Practice Makes Perfect Algebra I Review and Workbook, Second Edition
Book Preface
An old joke tells of a tourist, lost in New York City, who stops a passerby to ask, “How do I get to Carnegie Hall?” The New Yorker’s answer comes back quickly: “Practice, practice, practice!” The joke may be lame, but it contains a truth. No musician performs on the stage of a renowned concert hall without years of daily and diligent practice. No dancer steps out on stage without hours in the rehearsal hall, and no athlete takes to the field or the court without investing time and sweat drilling on the skills of his or her sport.
Math has a lot in common with music, dance, and sports. There are skills to be learned and a sequence of activities you need to go through if you want to be good at it. You don’t just read math, or just listen to math, or even just understand math. You do math, and to learn to do it well, you have to practice. That’s why homework exists, but most people need more practice than homework provides. That’s where Practice Makes Perfect Algebra comes in.
When you start your formal study of algebra, you take your first step into the world of advanced mathematics. One of your principal tasks is to build the repertoire of tools that you will use in all future math courses and many other courses as well. To do that, you first need to understand each tool and how to use it, and then how to use the various tools in your toolbox in combination.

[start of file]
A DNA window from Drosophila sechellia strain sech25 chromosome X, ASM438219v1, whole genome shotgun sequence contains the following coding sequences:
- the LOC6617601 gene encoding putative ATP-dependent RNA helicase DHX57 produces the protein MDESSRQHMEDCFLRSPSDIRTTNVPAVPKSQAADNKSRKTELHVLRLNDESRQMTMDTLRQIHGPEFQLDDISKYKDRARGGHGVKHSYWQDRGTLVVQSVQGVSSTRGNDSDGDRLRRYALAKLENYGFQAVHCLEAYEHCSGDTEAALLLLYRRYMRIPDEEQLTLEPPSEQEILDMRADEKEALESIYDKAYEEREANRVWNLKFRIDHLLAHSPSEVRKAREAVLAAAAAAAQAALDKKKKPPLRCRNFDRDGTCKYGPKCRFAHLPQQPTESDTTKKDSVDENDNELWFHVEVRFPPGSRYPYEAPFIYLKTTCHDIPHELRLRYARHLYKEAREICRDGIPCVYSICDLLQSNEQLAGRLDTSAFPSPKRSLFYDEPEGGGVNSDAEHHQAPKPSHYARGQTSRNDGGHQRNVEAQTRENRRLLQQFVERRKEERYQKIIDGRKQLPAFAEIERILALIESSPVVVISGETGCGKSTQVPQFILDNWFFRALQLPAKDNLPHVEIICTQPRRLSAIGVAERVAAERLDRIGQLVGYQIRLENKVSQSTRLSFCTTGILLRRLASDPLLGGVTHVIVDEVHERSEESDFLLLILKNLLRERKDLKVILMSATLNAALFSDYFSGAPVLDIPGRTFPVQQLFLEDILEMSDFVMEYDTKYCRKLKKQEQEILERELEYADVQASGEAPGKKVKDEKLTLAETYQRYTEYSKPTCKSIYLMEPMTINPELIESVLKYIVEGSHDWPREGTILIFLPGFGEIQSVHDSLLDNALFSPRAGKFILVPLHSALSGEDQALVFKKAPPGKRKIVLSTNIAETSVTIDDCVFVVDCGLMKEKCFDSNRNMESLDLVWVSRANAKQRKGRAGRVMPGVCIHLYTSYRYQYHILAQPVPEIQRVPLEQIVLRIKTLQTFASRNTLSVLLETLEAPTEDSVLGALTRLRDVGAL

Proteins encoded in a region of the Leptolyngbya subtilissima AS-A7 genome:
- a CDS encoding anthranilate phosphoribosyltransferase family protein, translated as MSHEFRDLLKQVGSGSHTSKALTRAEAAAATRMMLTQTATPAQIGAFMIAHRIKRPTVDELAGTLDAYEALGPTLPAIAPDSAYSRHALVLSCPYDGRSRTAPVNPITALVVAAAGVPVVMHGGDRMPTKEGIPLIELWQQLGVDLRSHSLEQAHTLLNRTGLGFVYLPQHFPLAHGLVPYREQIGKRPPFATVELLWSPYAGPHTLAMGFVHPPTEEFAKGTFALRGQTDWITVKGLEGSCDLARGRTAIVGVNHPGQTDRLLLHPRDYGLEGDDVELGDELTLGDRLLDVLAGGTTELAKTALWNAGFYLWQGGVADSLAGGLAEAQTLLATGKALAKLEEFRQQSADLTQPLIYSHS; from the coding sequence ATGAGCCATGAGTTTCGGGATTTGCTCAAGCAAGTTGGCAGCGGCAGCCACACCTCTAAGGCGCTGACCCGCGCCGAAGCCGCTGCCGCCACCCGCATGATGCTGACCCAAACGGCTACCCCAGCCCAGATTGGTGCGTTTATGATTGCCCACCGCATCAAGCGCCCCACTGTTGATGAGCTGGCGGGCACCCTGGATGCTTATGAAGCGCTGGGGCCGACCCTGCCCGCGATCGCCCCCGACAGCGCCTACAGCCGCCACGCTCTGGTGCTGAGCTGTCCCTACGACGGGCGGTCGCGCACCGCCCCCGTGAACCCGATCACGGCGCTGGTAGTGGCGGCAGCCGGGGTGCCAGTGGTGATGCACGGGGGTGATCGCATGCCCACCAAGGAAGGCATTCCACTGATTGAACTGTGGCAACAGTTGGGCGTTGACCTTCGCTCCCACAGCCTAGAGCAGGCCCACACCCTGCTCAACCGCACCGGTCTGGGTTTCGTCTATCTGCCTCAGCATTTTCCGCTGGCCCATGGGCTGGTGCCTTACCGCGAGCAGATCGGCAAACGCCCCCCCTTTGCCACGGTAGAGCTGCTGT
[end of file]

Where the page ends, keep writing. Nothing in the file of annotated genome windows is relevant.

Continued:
The almost 1000 exercises in this book are designed to help you acquire the skills you need, practice each one individually until you have confidence in it, and then combine various skills to solve more complicated problems. Since it’s also important to keep your tools in good condition, you can use Practice Makes Perfect Algebra to review. Reminding yourself of the tools in your toolbox and how to use them helps prepare you to face new tasks that require you to combine those tools in new ways.
One tool that is relatively new but growing in importance is the calculator, and specifically, the graphing calculator. Generations of students learned algebra without using any sort of calculator, and if you do not have access to one, you can still learn all the algebra you need. As calculators became available, they provided the opportunity to explore ideas without worrying about whether the arithmetic would get too difficult. The rise of graphing calculators means that you can investigate properties of functions and their graphs without spending lots of time drawing those graphs by hand.
Throughout this book, you’ll see Calculator Notes. These are ideas on how a graphing calculator might help you check your work, or solve a problem when you’re stuck. These tips are not meant to replace you learning the skills and doing the work. That will always be essential. The Notes are based on a commonly used graphing calculator, which is sometimes introduced in algebra. If you have one, you might be interested in the Notes. If you don’t have one, there’s no need to rush to get one.
With patience and practice, you’ll find that you’ve assembled an impressive set of tools and that you’re confident about your ability to use them properly. The skills you acquire in algebra will serve you well in other math courses and in other disciplines. Be persistent. You must keep working at it, bit by bit. Be patient. You will make mistakes, but mistakes are one of the ways we learn, so welcome your mistakes. They’ll decrease as you practice, because practice makes perfect.
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Read Now  Epub  January 9, 2018 
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